I remember reading once that George Washington's plans for attacking
the British at Trenton are still classified by the US government as
Top Secret, and have never been released.
I'm not sure that story is true, but the mere fact that it could be is
a good indication of how difficult it is to unearth the history of
governments in wartime, especially when the topic is espionage.
From all indications, there was indeed a spy -- perhaps more than one
-- in the War Cabinet during parts of World War II. Top secret and
very high level material from the War Cabinet was leaked out to the
Germans as well as to the Japanese and the Russians. Some of the
leaks were reported to have been in German hands just hours after
decisions were made and documents were first created by the War
But whodunnit? One of the spies has been pretty clearly identified,
but as to any others, there is much less certainty.
Let's begin with Lord Hankey, a member of the War Cabinet in the early
years of the war:
Maurice Hankey, 1st Baron Hankey
"...Lord Hankey remained a respected figure and was often consulted by
ministers and civil servants for advice. In August 1939 he advised
Neville Chamberlain about the formation of a new War Cabinet and the
following month became another of Chamberlain's many non-party
political appointments when he was made Minister without Portfolio and
a member of the War Cabinet..."
What does Lord Hankey have to do with spying? His right hand man at
the time was John Cairncross, who was later fingered as the so-called
"Fifth Man" in one of Britain's worst modern spy scandals:
NEW BOOK SAYS USSR GOT FIRST A-BOMB SECRETS FROM BRITAIN, NOT U.S.
...John Cairncross, the Fifth Man in the Cambridge spy ring that
included Kim Philby, gave the Soviet Union the atomic secrets that
made a significant contribution to Moscow's atomic research. This is
one of the findings in a new book, The Crown Jewels, by British author
Nigel West and a former KGB officer, Oleg Tsarev
...Cairncross was the first to betray valuable information. At the end
of 1941, Cairncross gave his Soviet contacts a background report on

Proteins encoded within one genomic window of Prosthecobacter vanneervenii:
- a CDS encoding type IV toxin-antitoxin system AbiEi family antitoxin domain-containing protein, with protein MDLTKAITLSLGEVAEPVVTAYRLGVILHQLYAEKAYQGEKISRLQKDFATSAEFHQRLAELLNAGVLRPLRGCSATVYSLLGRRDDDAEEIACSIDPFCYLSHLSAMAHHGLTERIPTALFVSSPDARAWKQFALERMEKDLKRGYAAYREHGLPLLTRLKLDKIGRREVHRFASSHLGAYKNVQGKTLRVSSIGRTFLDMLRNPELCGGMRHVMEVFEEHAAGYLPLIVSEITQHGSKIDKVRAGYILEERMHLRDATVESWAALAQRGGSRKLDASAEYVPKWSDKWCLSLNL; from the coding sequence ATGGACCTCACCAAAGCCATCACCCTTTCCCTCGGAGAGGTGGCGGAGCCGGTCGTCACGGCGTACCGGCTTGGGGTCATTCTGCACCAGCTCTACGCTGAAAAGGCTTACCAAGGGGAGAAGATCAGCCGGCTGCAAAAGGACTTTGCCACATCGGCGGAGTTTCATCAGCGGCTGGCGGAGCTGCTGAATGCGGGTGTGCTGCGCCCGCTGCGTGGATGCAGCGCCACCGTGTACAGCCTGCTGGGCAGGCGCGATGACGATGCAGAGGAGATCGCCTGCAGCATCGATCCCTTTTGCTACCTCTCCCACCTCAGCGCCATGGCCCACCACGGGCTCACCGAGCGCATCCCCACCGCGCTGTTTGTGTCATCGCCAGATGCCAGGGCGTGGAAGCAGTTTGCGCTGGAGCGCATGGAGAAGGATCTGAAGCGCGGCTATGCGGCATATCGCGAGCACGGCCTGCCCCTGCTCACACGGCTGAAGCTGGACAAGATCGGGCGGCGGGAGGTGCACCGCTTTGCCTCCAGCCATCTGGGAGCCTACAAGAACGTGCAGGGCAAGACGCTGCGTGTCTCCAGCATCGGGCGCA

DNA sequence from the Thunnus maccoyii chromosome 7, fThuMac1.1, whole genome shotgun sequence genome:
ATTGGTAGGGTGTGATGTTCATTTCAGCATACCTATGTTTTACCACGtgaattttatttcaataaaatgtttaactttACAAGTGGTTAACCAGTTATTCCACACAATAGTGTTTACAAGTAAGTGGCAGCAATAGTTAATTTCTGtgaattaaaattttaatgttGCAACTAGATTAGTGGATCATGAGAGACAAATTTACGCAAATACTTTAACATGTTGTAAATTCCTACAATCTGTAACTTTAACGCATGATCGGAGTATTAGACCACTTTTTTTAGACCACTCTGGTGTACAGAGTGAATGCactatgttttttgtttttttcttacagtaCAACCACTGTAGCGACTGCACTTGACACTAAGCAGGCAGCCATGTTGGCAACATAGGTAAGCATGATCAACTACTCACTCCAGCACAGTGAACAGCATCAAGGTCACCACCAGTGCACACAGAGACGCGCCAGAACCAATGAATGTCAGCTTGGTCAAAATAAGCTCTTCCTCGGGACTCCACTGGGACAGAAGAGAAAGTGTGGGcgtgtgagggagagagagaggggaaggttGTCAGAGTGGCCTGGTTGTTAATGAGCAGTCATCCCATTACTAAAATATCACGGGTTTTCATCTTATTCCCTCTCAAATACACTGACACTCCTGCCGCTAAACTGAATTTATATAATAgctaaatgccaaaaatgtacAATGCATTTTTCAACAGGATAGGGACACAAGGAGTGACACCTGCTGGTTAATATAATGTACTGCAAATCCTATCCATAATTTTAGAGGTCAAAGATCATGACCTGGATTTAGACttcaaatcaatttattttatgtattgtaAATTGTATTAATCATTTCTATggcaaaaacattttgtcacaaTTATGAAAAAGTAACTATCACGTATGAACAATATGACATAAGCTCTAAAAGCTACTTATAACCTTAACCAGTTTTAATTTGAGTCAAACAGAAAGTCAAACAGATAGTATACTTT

the work of the government's Uranium Committee, chaired by
Cairncross's boss, Lord Hankey. According to Soviet intelligence, this
served as the basis for Moscow's subsequent atomic research program.
Here's a bit more on Cairncross (no direct link is available to this
article, I'm afraid):
Oxford Dictionary of National Biography
"...In 1940 Cairncross was appointed private secretary to the
chancellor of the duchy of Lancaster, Lord Hankey. Despite developing
an affectionate admiration for Hankey, from June 1941 he transmitted
cabinet papers and Foreign Office telegrams to his Soviet
and another mention:
"...[T]he pinnacle of [Cairncross'] KGB career was when he was
secretary to Lord Hankey, Minister without Portfolio in Churchill's
war cabinet. During this time, Cairncross handed the Russians details
of the British atomic weapons programme, giving Stalin the information
he needed to build a bomb."
For information about another possible spy in the War Cabinet, we can
turn to William Breur, a well-regarded historian and author who has
written extensively about World War II:
Unexplained Mysteries of World War II
William B. Breuer
One chapter of Breur's book is titled "Spy in the War Cabinet" and
includes this bit of information:
"...while Air Marshal Dowding had a figurative ear placed in Hermann
Goering's Luftwaffe headquarters, the Germans apparently had a
pipeline directly in the British War Cabinet...Aldolph Hitler and the
German high command were learning of top-level British governmental
decisions within hours after they were made..."
Breuer goes on to describe how US Naval intelligence had been
intercepting messages from the Japanese naval attache in Berlin, one
of which read;
"I have received from the German navy minutes of a meeting held by the
British War Cabinet on 15 August ..."
How were the Germans and Japanese receiving this information? This
remains one of the "Unexplained Mysteries" that is the title of the
However, Breuer speculates that one possible source was Tyler Kent, a
US State Department staffer of Ambassador Joseph Kennedy, and keeper
of the "Gray Code" used to transmit secret messages between Churchill
and Roosevelt. Though not a member of the War Cabinet, Kent was privy
to some of the most sensitive information coming out of the British
War Cabinet. He was arrested May 20, 1940 and eventually tried and
convicted of espionage.
And here, I have to end with a bit of an unexplained mystery of my
own. I was able to view some pages from Breurer's book using
amazon.com's "Search Inside the Book" feature (which is available to
any registered user at Amazon). The quote above comes from page 11 of
It is clear that Breurer's discussion of the "Spy in the War Cabinet"
continues on page 12, but I was not able to view this page, for some
reason. You may want to check a library or bookstore for a copy of
the book, as there may well be more useful information in the text.
And lastly, there's a bit more discussion of the leaked War Cabinet memo here:
about a third of the way down the page.
I trust the information above fully answers your question.
However, please don't rate this answer until you have everything you
need. If you would like any additional information, just post a
Request for Clarification to let me know how I can assist you further,
and I'm at your service.
All the best,
search strategy -- Searched Google, amazon.com and historical
databases for various combinations of the terms:
spy OR spies OR spying